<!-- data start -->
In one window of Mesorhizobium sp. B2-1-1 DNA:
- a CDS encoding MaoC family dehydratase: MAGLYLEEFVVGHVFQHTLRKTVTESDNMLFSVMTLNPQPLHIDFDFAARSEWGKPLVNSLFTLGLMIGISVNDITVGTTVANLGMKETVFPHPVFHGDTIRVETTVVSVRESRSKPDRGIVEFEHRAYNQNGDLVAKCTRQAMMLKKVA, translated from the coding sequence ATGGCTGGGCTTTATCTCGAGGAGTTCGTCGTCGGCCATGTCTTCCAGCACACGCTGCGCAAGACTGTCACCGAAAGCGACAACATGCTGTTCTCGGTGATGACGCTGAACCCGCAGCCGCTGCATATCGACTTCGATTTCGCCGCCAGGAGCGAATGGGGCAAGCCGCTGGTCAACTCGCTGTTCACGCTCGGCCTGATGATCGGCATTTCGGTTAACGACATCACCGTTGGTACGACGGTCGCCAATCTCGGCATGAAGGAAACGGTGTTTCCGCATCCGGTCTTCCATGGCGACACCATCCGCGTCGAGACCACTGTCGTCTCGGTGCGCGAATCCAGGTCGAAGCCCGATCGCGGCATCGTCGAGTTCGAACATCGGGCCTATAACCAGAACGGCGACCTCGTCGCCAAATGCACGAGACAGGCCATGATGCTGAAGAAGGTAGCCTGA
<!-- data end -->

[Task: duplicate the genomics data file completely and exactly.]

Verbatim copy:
In one window of Mesorhizobium sp. B2-1-1 DNA:
- a CDS encoding MaoC family dehydratase: MAGLYLEEFVVGHVFQHTLRKTVTESDNMLFSVMTLNPQPLHIDFDFAARSEWGKPLVNSLFTLGLMIGISVNDITVGTTVANLGMKETVFPHPVFHGDTIRVETTVVSVRESRSKPDRGIVEFEHRAYNQNGDLVAKCTRQAMMLKKVA, translated from the coding sequence ATGGCTGGGCTTTATCTCGAGGAGTTCGTCGTCGGCCATGTCTTCCAGCACACGCTGCGCAAGACTGTCACCGAAAGCGACAACATGCTGTTCTCGGTGATGACGCTGAACCCGCAGCCGCTGCATATCGACTTCGATTTCGCCGCCAGGAGCGAATGGGGCAAGCCGCTGGTCAACTCGCTGTTCACGCTCGGCCTGATGATCGGCATTTCGGTTAACGACATCACCGTTGGTACGACGGTCGCCAATCTCGGCATGAAGGAAACGGTGTTTCCGCATCCGGTCTTCCATGGCGACACCATCCGCGTCGAGACCACTGTCGTCTCGGTGCGCGAATCCAGGTCGAAGCCCGATCGCGGCATCGTCGAGTTCGAACATCGGGCCTATAACCAGAACGGCGACCTCGTCGCCAAATGCACGAGACAGGCCATGATGCTGAAGAAGGTAGCCTGA